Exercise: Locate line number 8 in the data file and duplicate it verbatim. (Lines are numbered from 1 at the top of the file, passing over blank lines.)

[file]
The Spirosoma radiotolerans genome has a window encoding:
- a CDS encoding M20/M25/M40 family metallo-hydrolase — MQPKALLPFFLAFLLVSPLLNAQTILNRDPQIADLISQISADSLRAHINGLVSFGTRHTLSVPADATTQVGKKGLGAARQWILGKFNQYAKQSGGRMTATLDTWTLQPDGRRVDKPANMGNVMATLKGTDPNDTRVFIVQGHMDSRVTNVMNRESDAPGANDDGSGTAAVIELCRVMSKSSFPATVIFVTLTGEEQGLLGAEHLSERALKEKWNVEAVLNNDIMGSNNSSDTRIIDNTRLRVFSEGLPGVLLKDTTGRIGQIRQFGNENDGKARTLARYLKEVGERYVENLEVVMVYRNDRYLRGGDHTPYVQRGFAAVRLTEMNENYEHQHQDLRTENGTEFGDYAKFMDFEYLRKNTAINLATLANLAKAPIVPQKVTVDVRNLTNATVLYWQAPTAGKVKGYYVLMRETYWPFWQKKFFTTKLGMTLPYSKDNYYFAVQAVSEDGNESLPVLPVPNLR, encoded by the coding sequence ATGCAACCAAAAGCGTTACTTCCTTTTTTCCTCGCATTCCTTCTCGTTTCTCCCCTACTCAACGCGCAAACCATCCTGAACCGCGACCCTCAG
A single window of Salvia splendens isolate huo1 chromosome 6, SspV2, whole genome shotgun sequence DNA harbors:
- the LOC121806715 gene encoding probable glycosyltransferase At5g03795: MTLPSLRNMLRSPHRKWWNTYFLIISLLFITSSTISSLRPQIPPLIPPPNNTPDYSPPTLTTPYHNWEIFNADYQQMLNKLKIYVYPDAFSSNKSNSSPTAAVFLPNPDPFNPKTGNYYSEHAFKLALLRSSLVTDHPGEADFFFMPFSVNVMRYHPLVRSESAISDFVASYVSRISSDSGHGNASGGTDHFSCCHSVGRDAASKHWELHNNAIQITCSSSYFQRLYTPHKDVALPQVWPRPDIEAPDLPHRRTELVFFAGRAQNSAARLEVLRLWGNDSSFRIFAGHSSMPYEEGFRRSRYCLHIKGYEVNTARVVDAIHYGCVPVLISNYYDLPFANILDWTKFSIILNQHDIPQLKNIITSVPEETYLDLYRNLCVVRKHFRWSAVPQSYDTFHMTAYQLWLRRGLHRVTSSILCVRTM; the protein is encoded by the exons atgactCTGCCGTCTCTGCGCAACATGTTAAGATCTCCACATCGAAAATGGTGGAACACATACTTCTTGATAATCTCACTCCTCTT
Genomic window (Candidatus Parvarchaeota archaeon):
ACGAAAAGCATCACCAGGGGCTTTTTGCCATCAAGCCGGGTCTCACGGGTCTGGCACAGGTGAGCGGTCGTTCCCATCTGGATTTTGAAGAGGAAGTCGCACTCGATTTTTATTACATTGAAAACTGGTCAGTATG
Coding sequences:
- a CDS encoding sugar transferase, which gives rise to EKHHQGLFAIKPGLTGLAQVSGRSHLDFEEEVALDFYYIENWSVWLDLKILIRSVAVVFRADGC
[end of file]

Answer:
- a CDS encoding sugar transferase, which gives rise to EKHHQGLFAIKPGLTGLAQVSGRSHLDFEEEVALDFYYIENWSVWLDLKILIRSVAVVFRADGC